I commend the mayor and his team for taking action and I look forward to all the speed bumps and petty fights and construction halts and money issues and tax hikes and unseen catastrophic dilemmas and City Council obstructionist muscle-flexing that will come along with it. This is a move that will indefinitely redefine our great little city, and I can be the biggest, sarcastic, cynical asshole, but I'm dead serious when I say that it really is an exciting time to be a Richmonder.
Lou Reed died last week at 71. He was a cantankerous, revolutionary, avant-garde, proto-punk-rock legend who stood by his principles and blazed a unique path. He will be missed. But don't worry, this isn't going to be some B.S., elegiac, verbose obituary. Everyone and their mother will already have done that by the time this column goes to press.
Instead I'm going to tell you a story.
It had been about seven or eight years since I'd listened to Lou Reed or his long-defunct yet completely seminal band, the Velvet Underground. His death and a subsequent listen to some of my favorite tracks took me right back to those halcyon immediate-post-college days.
One night — I think I was 22 — I was hanging out in the basement of a bar with some Asian guy that I met God only knows where. Guy was straight out of a John Woo movie, a slick-operator type who drove a black Mercedes. Seemed to always be blowing wads of cash, the procurement of which was a mystery to everyone, although we of course had our theories. Really nice guy though. I can't give too many more details because this human Dyson vac is probably still around town somewhere. Or he might be dead or in prison. The story isn't about him anyways.
So flash-forward about eight hours and the next thing I remember is the sun being up and I'm walking from downtown back up the hill to this fleabag apartment I was renting in the Fan right next to Buddy's. By the time I get home it's 11 a.m. and blazing hot. My one window unit is broken, I'm sweating my face off, freaking wired and tired at the same time, and I put on Velvet Underground and stare at the ceiling, just being completely depressed and devoid of hope. Lou's was beautiful, gritty and honest music, but it's never gotten accused of being uplifting — especially when you're coming down.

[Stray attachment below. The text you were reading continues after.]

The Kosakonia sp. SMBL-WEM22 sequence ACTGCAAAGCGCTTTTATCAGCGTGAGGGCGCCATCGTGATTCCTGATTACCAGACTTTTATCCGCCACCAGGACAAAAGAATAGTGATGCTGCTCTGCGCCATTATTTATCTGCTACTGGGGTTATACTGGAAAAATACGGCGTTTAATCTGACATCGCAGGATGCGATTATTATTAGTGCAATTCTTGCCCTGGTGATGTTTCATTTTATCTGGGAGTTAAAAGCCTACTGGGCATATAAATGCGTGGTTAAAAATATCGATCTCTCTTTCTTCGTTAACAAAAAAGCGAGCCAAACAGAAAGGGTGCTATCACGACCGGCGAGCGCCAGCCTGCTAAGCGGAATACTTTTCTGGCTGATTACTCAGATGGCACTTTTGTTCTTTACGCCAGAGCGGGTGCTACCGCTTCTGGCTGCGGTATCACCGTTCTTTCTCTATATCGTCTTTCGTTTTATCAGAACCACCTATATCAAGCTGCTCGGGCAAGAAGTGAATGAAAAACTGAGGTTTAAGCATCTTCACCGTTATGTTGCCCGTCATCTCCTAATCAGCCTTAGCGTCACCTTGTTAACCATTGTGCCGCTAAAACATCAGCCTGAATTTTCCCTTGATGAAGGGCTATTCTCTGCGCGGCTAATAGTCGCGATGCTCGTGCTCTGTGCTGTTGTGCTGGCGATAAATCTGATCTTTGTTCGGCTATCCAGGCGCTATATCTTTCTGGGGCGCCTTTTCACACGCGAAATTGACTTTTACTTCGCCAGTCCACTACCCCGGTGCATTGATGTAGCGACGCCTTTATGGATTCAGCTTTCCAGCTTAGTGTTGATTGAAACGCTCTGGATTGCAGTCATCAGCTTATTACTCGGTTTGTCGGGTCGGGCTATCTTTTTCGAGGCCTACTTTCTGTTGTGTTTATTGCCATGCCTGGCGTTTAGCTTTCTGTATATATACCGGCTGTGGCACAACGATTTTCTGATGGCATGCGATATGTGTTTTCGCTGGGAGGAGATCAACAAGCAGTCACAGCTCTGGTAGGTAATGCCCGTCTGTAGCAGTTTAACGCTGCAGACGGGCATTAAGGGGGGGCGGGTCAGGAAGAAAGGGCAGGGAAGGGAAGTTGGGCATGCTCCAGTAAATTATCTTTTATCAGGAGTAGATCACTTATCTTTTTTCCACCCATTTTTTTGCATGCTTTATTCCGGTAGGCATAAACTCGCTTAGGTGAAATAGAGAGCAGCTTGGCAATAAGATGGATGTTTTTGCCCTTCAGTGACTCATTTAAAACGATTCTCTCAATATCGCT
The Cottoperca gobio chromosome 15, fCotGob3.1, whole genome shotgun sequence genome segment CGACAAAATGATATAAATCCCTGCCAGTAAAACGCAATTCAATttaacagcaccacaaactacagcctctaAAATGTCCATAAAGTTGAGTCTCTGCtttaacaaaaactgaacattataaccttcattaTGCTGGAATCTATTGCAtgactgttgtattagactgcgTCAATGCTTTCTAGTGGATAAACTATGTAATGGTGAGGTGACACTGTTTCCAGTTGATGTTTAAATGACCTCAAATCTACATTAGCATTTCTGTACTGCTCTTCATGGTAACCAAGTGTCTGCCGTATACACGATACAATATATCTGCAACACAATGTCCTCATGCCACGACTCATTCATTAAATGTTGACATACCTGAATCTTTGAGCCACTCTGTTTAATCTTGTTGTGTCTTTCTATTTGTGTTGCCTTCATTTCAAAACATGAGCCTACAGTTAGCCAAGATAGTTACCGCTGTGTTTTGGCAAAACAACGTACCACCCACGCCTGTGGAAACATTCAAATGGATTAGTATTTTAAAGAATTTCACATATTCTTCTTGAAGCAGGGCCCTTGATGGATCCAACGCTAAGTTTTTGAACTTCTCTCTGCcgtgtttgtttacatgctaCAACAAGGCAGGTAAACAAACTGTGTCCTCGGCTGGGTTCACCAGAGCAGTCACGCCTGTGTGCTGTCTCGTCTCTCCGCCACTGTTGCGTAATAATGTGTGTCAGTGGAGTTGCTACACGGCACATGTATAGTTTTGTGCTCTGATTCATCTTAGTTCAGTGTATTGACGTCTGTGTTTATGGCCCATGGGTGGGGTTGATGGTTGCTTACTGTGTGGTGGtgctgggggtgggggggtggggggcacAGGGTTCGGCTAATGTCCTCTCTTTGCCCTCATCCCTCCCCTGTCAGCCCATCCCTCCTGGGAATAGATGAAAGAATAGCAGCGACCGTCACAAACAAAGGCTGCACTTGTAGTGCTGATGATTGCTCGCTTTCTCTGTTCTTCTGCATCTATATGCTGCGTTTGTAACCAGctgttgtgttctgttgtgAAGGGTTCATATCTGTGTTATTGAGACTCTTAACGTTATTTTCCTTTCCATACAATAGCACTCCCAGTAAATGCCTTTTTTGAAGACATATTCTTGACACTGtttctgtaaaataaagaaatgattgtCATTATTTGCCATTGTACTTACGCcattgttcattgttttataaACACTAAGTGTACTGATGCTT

It's easy to rehash and even glamorize memories like this now, but at the time it was pretty awful. Maybe the worst morning ever — and I've had some really bad ones.
Strangely enough, I hadn't thought of that night and morning in a long time, but the news of Lou Reed's passing took me right back to that twitchy sauna of a hellhole on Stuart Avenue.
Lou was one of those artists you heard and maybe didn't get or even enjoy. But for whatever reason you just knew you were listening to something important. His death really brought back some amusing and some less than amusing memories from the years when I returned to Richmond after finishing college.
Memories, like this last one, that are probably best left in my early 20s.
It seems that most people associate the memories of certain periods and days of their lives with the music they were into at the time — or at the very least, have certain songs trigger long-dormant memories — good and bad.
Scientists have actually found that the region of the brain where memories of our past reside and are retrieved also serves as a hub that links familiar music, memories and emotions, which could explain the memory flood you experience when a certain song or artist comes on.
And don't you just love it when that happens?
Like when a well-timed Cranberries song comes on and I'm magically whisked away to ninth grade. The acne, the lack of cool friends, the agony of trying to talk to girls, the raging hormones, the sudden presence of uncontrollable erections during class and having to stay seated after the bell rang while you pretended to look busy because you couldn't stand up.
Man, those years were fun and not at all awkward.
"Zombie" comes on the radio and Boom — I'm right back there at James River High School!
That I actually listened to and enjoyed the Cranberries obviously was doing me no favors in the cool and girl departments, but what did it matter? I could barely form coherent sentences around women at the time anyways. I spent most weekends playing video games or making backyard wrestling videos with friends who were in the same boat.
Eventually I got on some high-powered medication that cleared up the acne, and not to brag, but at 30 years old, if I'm drunk enough, I'm actually able to have coherent conversations with women. Hell, I even had sex with one of them. Most importantly though, I still listen to the Cranberries and that isn't changing.
Just like ol' Lou, I won't compromise who I am (or my horrible taste in music) just because something is uncool or unaccepted (or overly accepted) by society at large. *
The second you compromise your principles is the second that your life becomes somebody else's.
* Unless money is involved. Then I'll compromise absolutely everything.